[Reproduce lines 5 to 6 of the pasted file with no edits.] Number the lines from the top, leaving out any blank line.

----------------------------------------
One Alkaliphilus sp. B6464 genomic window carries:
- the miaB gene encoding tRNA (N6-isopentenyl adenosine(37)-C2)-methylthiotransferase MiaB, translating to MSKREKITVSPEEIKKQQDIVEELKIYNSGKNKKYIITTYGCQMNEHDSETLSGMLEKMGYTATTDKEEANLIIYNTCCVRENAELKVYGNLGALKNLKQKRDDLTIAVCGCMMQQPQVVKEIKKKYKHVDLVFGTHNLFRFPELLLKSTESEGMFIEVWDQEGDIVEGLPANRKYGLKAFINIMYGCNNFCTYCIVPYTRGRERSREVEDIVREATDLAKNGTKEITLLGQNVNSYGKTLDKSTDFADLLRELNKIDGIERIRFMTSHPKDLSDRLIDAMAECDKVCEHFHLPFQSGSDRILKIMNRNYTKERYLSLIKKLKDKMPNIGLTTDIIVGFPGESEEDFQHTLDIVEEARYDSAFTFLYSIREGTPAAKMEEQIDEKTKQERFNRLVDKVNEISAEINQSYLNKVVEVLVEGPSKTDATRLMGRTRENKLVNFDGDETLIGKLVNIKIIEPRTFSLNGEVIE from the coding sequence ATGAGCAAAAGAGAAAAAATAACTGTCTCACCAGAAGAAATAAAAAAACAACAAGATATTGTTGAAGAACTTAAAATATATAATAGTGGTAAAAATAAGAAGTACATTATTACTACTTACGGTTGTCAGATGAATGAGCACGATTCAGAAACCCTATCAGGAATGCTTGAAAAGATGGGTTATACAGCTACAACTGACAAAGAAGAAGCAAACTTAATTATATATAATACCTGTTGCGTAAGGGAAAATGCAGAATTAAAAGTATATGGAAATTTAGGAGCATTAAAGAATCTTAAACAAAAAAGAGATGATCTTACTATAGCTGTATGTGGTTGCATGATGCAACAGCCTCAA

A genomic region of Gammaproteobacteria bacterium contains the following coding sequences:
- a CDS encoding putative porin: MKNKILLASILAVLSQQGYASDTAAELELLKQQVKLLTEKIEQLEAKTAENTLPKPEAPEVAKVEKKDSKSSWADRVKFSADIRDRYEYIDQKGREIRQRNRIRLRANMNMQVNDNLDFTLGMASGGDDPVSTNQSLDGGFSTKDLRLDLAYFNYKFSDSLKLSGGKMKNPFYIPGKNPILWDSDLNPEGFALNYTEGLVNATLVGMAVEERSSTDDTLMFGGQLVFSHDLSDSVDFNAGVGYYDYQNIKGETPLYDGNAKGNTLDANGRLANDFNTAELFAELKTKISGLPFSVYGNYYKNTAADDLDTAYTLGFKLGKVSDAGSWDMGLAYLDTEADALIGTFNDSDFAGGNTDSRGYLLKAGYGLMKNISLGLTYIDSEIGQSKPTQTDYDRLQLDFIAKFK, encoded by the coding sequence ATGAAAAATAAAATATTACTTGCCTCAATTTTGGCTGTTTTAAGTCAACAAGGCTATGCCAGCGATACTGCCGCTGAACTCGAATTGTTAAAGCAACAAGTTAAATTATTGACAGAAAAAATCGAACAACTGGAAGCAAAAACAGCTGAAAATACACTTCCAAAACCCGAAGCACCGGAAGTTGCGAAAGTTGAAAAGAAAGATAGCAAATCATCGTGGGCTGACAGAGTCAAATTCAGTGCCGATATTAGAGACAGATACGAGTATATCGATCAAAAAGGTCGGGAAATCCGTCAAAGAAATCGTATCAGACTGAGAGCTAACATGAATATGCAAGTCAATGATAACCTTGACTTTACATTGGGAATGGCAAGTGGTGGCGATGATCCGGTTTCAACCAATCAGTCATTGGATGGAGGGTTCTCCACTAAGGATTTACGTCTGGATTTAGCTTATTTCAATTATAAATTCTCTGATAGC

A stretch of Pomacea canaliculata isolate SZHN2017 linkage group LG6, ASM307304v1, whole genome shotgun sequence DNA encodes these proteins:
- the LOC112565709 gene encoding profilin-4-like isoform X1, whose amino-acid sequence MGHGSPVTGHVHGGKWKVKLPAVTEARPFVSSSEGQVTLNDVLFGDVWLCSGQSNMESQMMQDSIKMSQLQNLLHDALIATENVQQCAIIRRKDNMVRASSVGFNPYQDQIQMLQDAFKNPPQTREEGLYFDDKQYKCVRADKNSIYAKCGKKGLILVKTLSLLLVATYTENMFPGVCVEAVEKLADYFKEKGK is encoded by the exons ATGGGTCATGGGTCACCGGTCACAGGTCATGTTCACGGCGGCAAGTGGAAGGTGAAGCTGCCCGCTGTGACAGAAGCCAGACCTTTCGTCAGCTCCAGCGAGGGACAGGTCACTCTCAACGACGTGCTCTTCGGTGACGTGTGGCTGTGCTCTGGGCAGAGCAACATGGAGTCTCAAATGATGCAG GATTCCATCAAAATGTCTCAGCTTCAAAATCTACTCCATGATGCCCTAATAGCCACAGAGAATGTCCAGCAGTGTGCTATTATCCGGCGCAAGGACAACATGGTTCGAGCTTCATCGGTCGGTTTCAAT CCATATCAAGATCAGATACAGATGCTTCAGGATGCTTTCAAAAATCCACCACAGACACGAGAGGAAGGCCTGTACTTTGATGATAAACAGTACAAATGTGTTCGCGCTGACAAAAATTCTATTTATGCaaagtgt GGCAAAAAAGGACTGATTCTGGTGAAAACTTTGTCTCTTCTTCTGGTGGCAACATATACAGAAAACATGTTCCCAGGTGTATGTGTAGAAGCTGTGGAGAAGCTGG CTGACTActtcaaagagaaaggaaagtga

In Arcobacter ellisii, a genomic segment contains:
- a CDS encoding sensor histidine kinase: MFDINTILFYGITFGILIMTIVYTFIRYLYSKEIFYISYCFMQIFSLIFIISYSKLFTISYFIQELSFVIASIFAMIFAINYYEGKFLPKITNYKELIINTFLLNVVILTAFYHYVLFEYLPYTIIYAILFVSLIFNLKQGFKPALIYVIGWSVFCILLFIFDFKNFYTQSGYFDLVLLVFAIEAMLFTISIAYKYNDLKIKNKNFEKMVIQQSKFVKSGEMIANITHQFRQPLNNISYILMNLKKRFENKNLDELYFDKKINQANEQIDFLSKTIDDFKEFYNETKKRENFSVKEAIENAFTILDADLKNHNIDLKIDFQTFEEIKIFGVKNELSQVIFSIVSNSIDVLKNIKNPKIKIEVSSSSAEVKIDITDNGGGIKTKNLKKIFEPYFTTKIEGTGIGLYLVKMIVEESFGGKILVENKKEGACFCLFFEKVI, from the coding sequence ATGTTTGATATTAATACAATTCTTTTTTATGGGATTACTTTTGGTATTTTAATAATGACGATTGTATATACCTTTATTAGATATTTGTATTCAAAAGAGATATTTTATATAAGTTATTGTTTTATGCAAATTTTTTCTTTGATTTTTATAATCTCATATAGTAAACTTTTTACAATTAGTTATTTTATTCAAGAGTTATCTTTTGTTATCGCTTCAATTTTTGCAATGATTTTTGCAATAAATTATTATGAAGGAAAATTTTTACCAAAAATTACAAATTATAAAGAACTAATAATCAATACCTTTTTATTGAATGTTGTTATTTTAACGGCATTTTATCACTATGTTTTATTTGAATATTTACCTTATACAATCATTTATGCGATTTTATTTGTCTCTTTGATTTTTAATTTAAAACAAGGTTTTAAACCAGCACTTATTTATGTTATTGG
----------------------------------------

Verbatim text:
A stretch of Pomacea canaliculata isolate SZHN2017 linkage group LG6, ASM307304v1, whole genome shotgun sequence DNA encodes these proteins:
- the LOC112565709 gene encoding profilin-4-like isoform X1, whose amino-acid sequence MGHGSPVTGHVHGGKWKVKLPAVTEARPFVSSSEGQVTLNDVLFGDVWLCSGQSNMESQMMQDSIKMSQLQNLLHDALIATENVQQCAIIRRKDNMVRASSVGFNPYQDQIQMLQDAFKNPPQTREEGLYFDDKQYKCVRADKNSIYAKCGKKGLILVKTLSLLLVATYTENMFPGVCVEAVEKLADYFKEKGK is encoded by the exons ATGGGTCATGGGTCACCGGTCACAGGTCATGTTCACGGCGGCAAGTGGAAGGTGAAGCTGCCCGCTGTGACAGAAGCCAGACCTTTCGTCAGCTCCAGCGAGGGACAGGTCACTCTCAACGACGTGCTCTTCGGTGACGTGTGGCTGTGCTCTGGGCAGAGCAACATGGAGTCTCAAATGATGCAG GATTCCATCAAAATGTCTCAGCTTCAAAATCTACTCCATGATGCCCTAATAGCCACAGAGAATGTCCAGCAGTGTGCTATTATCCGGCGCAAGGACAACATGGTTCGAGCTTCATCGGTCGGTTTCAAT CCATATCAAGATCAGATACAGATGCTTCAGGATGCTTTCAAAAATCCACCACAGACACGAGAGGAAGGCCTGTACTTTGATGATAAACAGTACAAATGTGTTCGCGCTGACAAAAATTCTATTTATGCaaagtgt GGCAAAAAAGGACTGATTCTGGTGAAAACTTTGTCTCTTCTTCTGGTGGCAACATATACAGAAAACATGTTCCCAGGTGTATGTGTAGAAGCTGTGGAGAAGCTGG CTGACTActtcaaagagaaaggaaagtga